Take a look at your inbox. Chances are there’s at least one long email thread in there, built out of questions, musings, last-minute details, and more questions — but no solid, actionable answers or decisions.
You’ve likely got several of those threads given the response to the COVID-19 pandemic. Companies are not only learning how to adapt to unprecedented change at a much faster pace, they’re relying on the collaboration of a remote workforce to do it — and it’s not always a success.
“Crises tend to bring out the best and worst of an organization's culture,” said MIT Sloan professor. “What that tends to look like is that most people really step up. They work harder, they do more hours, they go the extra mile. But our ability to coordinate and adapt actually in some cases tends to go down.”
The result is firms are left with what Repenning calls “ineffective iteration,” an endless cycle of emails or some other type of “electronically mediated communication” with no resolution or clear direction.
How can you avoid that ineffectiveness? More meetings.
“When I'm doing very predictable, precise work, sometimes unforeseen circumstances show up and I need a forum or a meeting where I can go to get the answer,” Repenning said during an MIT Sloan Executive Education webinar. “Ideally we would cycle back and forth between precise work and collaborative work on a frequency that makes sense for the level of uncertainty that we're facing.”
Here are five ways to make those meetings count.
Match the frequency of meetings to the speed of change
If the world you work in is changing every day, then your leadership team needs to be meeting more often, Repenning said.
If your leadership team doesn’t increase meetings, it’ll be trying to process ambiguity through email and will just slow down the entire organization, he said.
Catalog issues that need to be resolved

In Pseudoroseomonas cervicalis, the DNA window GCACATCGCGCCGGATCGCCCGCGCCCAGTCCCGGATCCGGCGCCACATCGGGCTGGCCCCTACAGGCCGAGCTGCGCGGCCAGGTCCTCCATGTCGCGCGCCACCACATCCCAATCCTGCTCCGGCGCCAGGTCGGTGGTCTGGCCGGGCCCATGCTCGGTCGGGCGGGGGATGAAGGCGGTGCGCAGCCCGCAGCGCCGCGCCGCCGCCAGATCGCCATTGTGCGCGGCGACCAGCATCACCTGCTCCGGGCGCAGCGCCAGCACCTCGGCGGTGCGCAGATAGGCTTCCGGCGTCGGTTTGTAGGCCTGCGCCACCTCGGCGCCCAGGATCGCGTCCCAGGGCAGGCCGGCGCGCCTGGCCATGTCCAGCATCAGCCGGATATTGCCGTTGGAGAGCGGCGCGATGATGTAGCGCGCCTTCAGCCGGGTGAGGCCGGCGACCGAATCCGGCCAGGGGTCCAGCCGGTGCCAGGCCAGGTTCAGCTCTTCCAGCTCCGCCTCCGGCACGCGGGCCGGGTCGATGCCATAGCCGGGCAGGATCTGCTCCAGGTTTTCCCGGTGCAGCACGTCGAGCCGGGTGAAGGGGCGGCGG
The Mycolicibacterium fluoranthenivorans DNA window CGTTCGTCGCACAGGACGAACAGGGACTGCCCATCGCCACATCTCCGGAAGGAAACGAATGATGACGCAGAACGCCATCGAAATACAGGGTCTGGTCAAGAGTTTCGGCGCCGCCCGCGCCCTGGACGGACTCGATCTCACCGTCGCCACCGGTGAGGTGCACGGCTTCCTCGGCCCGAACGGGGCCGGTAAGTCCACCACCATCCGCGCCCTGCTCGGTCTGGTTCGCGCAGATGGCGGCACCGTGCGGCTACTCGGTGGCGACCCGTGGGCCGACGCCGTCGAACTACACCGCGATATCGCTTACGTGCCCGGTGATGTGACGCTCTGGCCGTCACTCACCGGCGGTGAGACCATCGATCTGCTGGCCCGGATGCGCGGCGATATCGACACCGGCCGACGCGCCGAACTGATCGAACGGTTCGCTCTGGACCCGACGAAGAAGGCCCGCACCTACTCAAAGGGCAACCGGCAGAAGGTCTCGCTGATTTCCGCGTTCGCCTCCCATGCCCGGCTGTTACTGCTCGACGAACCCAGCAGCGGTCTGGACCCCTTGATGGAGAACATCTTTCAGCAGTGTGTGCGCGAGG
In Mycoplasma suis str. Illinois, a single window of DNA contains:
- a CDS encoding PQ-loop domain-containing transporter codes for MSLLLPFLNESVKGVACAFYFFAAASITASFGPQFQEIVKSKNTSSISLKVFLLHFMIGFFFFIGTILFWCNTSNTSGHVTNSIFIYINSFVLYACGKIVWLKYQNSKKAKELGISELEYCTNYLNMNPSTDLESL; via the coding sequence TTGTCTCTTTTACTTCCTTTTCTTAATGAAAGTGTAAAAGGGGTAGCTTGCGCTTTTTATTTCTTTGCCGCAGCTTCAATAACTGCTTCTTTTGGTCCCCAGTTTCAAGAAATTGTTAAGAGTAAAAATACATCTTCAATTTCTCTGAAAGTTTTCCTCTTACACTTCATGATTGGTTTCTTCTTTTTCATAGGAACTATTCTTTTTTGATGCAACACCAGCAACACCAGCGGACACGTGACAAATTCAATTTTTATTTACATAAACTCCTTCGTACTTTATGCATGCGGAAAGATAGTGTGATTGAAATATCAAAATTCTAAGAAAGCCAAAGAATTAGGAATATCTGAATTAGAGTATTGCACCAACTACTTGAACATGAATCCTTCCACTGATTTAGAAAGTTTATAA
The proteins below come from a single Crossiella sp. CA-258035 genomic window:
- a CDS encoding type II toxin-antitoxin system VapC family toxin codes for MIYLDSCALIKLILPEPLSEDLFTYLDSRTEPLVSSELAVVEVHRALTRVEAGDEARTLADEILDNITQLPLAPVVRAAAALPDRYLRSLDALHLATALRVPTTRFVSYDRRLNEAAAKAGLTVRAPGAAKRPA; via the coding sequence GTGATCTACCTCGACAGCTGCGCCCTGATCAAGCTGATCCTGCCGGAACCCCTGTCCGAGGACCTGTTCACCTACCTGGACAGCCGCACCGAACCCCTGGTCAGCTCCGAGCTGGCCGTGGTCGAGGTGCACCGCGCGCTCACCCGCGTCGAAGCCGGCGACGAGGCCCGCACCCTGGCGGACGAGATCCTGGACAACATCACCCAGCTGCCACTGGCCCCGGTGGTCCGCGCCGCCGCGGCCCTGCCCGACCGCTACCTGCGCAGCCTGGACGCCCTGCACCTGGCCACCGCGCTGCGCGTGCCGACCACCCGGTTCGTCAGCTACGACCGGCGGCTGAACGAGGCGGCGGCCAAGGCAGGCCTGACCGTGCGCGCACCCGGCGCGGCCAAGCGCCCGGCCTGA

Have a place online where all discussion and decision topics that need to be made can be viewed, organized, and prioritized. Collect all the issues that need to be addressed in advance of a meeting.
This digital repository — like Trello or iObeya — would be a place where someone could propose a meeting agenda item.
“Then the CEO or someone could decide whether that rose to the level that they needed to capture it in that particular meeting,” Repenning said.
Measure meeting productivity in decisions and problems
Track how many decisions are made and problems are solved to measure the productivity of your interactions.
“If that answer is zero, you probably need to revisit the structure and the constitution of that meeting so you can make it a little bit more productive,” Repenning said. “Tracking the funnel of the decisions that you make particularly in crisis times can be super useful.”
Establish a trigger rule for escalating issues
Many meetings are poorly designed and not planned with purpose, Repenning said. Set a boundary or authority by which someone escalates an issue into a more collaborative meeting with a goal, he said.
For example, set a dollar amount for budget authority, and once that limit is reached, then escalate the purchase to senior leadership.
“The big advantage of being very clear and precise about that trigger is it allows you a way to kind of dial up or dial down the number of issues that are escalated to the senior leadership team,” Repenning said.
Be clear on the timing between work cycles
Most jobs have a mix of work that cycles between responsibilities that are known, easy to plan, and can be done alone by the employee, and responsibilities that change and require collaboration and input from more than one person. The important thing is giving your employees some clarity on the timing of that cycle.
“If those escalation paths are unclear, then I'm more likely to pick up my phone and call you and I may well be interrupting you doing something else,” Repenning said. “You start to get this kind of ineffective iteration mode, which tends to slow things down.”
If a worker knows they have a daily meeting with their leadership team, off-cycle communication — especially via text or email — will drop, because the employee knows for certain when they’ll have the next opportunity to ask questions and collaborate with others.